Syria: A Troublemaker Surrounded

(Economist-UK) Whatever patience foreign capitals may once have had for groups such as Hamas, and for Syria's succoring them, appears to be wearing thin. The Israeli hit on a senior member of Hamas in Damascus provoked barely a blink from the outside world. It is hardly a secret that recruiters for the Iraqi insurgency have been active in poor, Sunni Muslim areas in Lebanon, as well as in Palestinian refugee camps. It is no secret, either, that these places are tightly controlled by Syrian intelligence: such recruiting could not be pursued without a wink from Damascus. Visitors to Fallujah, one of the most rebellious Iraqi towns, say that masked fighters with Syrian accents are everywhere. They are especially noticeable at checkpoints run by the most hardline groups - the ones that take hostages and set off bombs in crowded streets. Money for the insurgents also seems to cross the Iraqi-Syrian border without impediment. The Iraqis say that Syrian intelligence could easily intercept suspicious travelers if they wanted to. But they don't, say the Iraqis, because they would rather the Americans were too bogged down in Iraq to start thinking about regime change in Damascus.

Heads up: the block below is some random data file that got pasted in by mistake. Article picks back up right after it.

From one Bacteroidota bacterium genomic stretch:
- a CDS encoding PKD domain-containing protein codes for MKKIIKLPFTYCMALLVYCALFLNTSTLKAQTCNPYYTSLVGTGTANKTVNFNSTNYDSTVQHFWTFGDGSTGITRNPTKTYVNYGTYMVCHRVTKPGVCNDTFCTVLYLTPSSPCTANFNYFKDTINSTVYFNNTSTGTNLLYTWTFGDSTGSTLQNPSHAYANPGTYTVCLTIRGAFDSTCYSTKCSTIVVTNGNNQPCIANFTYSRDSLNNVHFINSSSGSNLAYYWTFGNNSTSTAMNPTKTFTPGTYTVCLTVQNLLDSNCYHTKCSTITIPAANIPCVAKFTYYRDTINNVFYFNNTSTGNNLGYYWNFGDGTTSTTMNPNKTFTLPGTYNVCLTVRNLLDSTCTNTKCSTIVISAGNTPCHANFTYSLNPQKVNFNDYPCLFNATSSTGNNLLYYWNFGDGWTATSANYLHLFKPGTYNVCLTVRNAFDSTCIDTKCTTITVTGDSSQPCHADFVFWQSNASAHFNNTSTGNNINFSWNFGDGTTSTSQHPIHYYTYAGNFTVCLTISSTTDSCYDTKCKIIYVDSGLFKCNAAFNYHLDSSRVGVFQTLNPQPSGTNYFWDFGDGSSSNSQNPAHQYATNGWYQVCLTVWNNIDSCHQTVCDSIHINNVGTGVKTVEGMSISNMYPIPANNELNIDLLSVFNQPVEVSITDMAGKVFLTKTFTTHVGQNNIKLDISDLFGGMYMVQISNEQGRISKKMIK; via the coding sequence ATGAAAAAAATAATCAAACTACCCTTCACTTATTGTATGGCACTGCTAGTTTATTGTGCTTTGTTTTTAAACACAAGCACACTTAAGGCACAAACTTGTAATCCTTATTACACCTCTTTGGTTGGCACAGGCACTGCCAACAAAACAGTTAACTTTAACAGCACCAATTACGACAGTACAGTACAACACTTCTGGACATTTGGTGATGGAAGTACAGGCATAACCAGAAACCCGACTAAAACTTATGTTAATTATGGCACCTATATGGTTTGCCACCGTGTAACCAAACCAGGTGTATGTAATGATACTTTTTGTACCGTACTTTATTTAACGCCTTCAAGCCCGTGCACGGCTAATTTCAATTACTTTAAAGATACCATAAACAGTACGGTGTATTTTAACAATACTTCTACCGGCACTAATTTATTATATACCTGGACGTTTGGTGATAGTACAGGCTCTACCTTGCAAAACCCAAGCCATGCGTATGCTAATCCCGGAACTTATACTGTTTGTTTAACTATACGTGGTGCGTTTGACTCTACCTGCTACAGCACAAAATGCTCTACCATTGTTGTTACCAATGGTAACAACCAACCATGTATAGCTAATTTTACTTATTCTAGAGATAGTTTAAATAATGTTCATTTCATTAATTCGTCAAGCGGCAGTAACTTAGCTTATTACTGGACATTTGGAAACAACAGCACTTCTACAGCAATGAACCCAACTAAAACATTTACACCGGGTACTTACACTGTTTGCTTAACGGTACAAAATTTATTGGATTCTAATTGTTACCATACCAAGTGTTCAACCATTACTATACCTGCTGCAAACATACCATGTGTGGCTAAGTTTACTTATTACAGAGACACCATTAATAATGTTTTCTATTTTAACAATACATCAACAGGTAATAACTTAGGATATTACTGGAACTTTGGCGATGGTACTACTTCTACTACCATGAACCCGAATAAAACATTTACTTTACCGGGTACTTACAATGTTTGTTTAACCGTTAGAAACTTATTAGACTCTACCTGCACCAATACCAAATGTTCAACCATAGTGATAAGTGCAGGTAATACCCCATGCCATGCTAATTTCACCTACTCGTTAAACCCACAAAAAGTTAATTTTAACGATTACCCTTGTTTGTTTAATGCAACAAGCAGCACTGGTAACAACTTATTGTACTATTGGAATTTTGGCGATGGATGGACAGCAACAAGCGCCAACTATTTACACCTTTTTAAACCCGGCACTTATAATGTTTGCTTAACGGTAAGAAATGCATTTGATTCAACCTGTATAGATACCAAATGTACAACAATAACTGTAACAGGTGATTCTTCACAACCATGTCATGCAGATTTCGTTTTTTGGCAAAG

2004-10-01 00:00:00

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